I don't eat sweets, we don't eat fast food, I cook all our home meals from scratch, and we don't have deserts very often any more. I eat two meals a day. Breakfast and dinner.

I lost weight on the Atkins diet, but as with all diets, gained it back again. If you can get hold of one of his books, there's a very good explanation of why we have an increase in type II diabetes these days.

My problem - and I think the problem with most children - isn't so much what I eat as that I don't get enough exercise. When I was a child, we used to go out in the morning, come home for lunch, then back out until dark. We didn't come inside unless it was dark. We didn't play inside unless it was raining. Now kids hardly ever play outside. It's no wonder they're obese - all they do is watch TV, and play computer games. They can't even play baseball, soccer, or football unless it's organized by adults as an "activity" and their parents take them to wherever the practice or game is.

Not that I think dietary awareness is a bad thing, but it definitely isn't the _whole_ thing.

I once had a book called "The 200 Calorie Solution". Couldn't pass _that_ one up! And no, it wasn't a solution of allowing 200 calories per day. It was a solution of evaluating what you eat normally, and cut it by 100 calories per day. The equivalent of a little less than 1/2 oz of butter. (fats are 9 cals per gram. 28 gram per ounce). Then you look up your favorite physical activity and determine how long you have to do it to burn off 100 calories. In one year, you'll lose 10 lbs. Not a very dramatic loss, but probably one that's good to work with. Another thing I learned from it is that if you consume 200 calories more per day than you need to maintain your weight and activities, you'll _gain_ 10 lbs per year. Not so much, right? Think of it as 100 lbs per 10 years, and it may look a bit different. I also remember that it takes more walking than you might think to burn up those 100 calories. And running isn't really any better than walking, just faster. It's better for your cardiovascular system, but assuming the same distance, doesn't affect weight loss any more.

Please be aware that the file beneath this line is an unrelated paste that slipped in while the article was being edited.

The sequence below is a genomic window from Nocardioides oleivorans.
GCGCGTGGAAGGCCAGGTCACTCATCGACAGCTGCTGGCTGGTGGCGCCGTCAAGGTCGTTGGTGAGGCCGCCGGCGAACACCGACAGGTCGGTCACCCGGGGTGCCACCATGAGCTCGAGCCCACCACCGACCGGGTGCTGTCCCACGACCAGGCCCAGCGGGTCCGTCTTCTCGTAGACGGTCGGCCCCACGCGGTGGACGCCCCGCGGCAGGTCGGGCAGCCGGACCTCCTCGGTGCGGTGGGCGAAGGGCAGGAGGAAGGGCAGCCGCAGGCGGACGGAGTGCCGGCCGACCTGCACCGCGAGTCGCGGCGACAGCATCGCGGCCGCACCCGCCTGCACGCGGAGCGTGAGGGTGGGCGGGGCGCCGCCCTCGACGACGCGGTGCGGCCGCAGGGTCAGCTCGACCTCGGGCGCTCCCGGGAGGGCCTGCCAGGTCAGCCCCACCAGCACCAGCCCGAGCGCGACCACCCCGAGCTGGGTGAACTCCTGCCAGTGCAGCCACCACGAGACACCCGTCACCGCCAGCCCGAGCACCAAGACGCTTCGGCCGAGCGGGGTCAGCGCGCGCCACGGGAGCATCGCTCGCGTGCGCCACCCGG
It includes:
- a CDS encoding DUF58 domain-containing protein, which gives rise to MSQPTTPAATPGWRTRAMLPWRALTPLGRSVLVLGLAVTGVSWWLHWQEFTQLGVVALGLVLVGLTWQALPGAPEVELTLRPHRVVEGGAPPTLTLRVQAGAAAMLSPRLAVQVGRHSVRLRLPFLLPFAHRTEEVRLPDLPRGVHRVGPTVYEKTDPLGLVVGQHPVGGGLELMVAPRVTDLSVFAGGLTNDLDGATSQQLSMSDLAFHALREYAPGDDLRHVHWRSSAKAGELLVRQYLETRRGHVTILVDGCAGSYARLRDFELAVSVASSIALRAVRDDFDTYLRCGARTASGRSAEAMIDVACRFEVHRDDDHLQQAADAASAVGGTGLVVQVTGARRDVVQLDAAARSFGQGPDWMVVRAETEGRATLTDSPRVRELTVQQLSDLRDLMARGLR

Somebody borrowed my book - I don't have it any more.

OBloodyHell said...


Try here, if you'd like to replace it

The 200 Calorie Solution by Martin Katahn (Paperback - Aug 15, 1984)
14 Used & new from $0.01

($4 delivered in "any" condition, less than $6 for "very good")

The 200 Calorie Solution ~ How to Burn an Extra 200 Calories a Day and Stop Dieting by Martin Katahn (Hardcover - April 1982)
42 Used & new from $0.01

($4 delivered for "very good", $6.50 for "like new")

People often don't realize that Amazon is also a used book store, so to speak.

I got a copy of a long-out-of-print book called Doomsday Has Been Canceled by Petr Vajk for like $5 bucks.

suek said...

Thanks! I'll think about it! Unfortunately, buying the book won't do the trick - you actually have to put the theory into practice! And I think I've got the theory well in hand - it's the practice part that needs work. Still - they _did_ have a very complete list of activities with 100 calorie "bites". So maybe...

I lose a lot of books by lending them to family members. I don't want to say no, but I _frequently_ don't get them back, and I forget who borrowed them. I need to act like a real library and make them sign books out on a card!

OBloodyHell said...

> I lose a lot of books by lending them to family members. I don't want to say no, but I _frequently_ don't get them back, and I forget who borrowed them. I need to act like a real library and make them sign books out on a card!

Well, my solution is that, if i think a book is good enough to give out on loan, i usually get a second copy via some used/discount arrangement.

P.S. if you did want to go on the "checkout" system, though, there is some software designed for cataloging things that may be of use to you, some forms of it have "tracking" features.